On Tuesday, Democrat Florida Agricultural Commissioner Nikki Fried ordered the suspension of concealed carry gun licenses belonging to 22 Floridians who are considered suspects in the Jan. 6 breach of the U.S. Capitol.
Fried tweeted, “I just suspended the concealed weapons permits of 22 people involved in the insurrection against the United States of America instigated by Donald Trump on January 6, 2021.”
Fried leads the Florida Department of Agriculture and Consumer Services (FDACS), whose Division of Licensing oversees the issuance of concealed weapon licenses. Fried did not specify what charges the 22 Floridians actually faced, but described their involvement in the Jan. 6 Capitol breach as “sedition, treason, and domestic terrorism.”
“The deeply disturbing events that occurred at our nation’s Capitol on January 6th were sedition, treason, and domestic terrorism – and those individuals involved in the insurrection must be held accountable for attempting to subvert our democratic process,” Fried said. “Since charges began being filed, we are using our lawful authority to immediately suspend the licenses of 22 individuals involved in the storming of the U.S. Capitol. This is an ongoing effort, and as charges and sentences continue in the wake of this despicable attack, we will further suspend and revoke any additional licenses granted to insurrectionists.”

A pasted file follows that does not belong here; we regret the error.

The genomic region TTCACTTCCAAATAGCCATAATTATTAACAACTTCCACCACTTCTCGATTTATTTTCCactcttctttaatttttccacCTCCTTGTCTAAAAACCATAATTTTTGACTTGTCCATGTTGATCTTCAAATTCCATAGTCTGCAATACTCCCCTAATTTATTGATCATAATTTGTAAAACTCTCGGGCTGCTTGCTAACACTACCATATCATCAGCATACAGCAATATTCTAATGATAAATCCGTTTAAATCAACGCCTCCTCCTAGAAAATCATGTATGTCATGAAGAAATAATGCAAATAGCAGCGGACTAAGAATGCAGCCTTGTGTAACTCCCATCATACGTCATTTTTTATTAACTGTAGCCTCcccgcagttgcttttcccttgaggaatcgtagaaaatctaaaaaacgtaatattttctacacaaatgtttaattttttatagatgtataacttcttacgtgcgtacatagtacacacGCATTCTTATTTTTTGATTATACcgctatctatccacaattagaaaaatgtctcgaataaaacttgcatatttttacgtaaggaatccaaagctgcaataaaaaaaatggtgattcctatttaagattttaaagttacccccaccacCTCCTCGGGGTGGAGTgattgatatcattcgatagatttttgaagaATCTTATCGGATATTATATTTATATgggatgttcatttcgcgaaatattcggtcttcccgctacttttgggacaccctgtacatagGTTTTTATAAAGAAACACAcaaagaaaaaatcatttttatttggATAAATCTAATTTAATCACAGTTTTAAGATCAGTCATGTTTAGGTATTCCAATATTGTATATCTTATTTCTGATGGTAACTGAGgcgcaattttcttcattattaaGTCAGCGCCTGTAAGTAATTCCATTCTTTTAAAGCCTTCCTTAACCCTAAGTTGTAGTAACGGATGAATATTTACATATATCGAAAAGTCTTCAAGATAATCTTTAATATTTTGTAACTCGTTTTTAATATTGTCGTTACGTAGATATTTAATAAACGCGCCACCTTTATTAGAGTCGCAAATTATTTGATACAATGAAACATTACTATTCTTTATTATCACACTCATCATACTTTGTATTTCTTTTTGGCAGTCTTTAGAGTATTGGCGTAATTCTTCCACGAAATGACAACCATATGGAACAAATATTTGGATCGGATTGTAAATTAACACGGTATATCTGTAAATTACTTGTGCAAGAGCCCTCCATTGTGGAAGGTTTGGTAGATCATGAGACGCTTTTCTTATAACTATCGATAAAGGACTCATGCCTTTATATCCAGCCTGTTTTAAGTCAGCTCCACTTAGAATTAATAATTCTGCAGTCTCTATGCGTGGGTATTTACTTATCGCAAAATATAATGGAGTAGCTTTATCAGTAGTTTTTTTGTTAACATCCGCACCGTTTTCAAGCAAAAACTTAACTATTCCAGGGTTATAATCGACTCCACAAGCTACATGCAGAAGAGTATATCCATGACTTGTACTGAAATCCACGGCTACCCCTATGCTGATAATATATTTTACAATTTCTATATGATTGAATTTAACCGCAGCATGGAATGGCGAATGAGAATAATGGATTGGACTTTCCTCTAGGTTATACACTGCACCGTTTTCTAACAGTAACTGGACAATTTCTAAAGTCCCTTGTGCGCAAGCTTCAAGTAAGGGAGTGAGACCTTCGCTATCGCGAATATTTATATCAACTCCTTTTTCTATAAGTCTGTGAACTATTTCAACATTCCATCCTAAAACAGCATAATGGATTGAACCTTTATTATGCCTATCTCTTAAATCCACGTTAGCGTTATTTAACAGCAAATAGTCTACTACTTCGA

The FDACS Division of Licensing has the ability to immediately suspend a license if the licensee is charged with a felony or certain other disqualifying offenses. Once a judgment is rendered, if the sentence disqualifies, FDACS can revoke the license.
The Jan. 6 Capitol breach came on the day that Trump called on supporters to rally in Washington D.C. as he raised challenges to the 2020 presidential election results. That day, thousands of demonstrators gathered around the U.S. Capitol and hundreds more either forced their way into the building or were allowed in by Capitol Police. Once inside, some demonstrators clashed with police and a joint session of Congress shut down temporarily over security concerns.
During the Jan. 6 incident at the Capitol, four people participating in demonstrations were killed, including Air Force veteran Ashli Babbitt, who was shot by a still-unnamed officer at the Capitol. Capitol Police Officer Brian Sicknick died the day after the Capitol breach, and while the New York Times initially reported he was bludgeoned with a fire extinguisher, investigators have since ruled out blunt force trauma as a cause of his death.
CBS News reported some 543 defendants have been charged in connection with the Jan. 6 breach of the Capitol. 165 defendants have been charged either with assaulting, resisting, or impeding officers or Capitol employees, including more than 50 who were charged with using either a deadly or dangerous weapon or causing serious bodily injury to an officer. Almost 495 of the defendants were charged with entering or remaining in a restricted building or grounds. More than 55 were charged with entering the Capitol with a dangerous or deadly weapon, more than 35 were charged with destruction of government property and almost 30 were charged with theft of government property.
The FBI told CBS it is still working to identify more than 300 people they believe committed violent acts at the Capitol, including over 200 who assaulted police officers.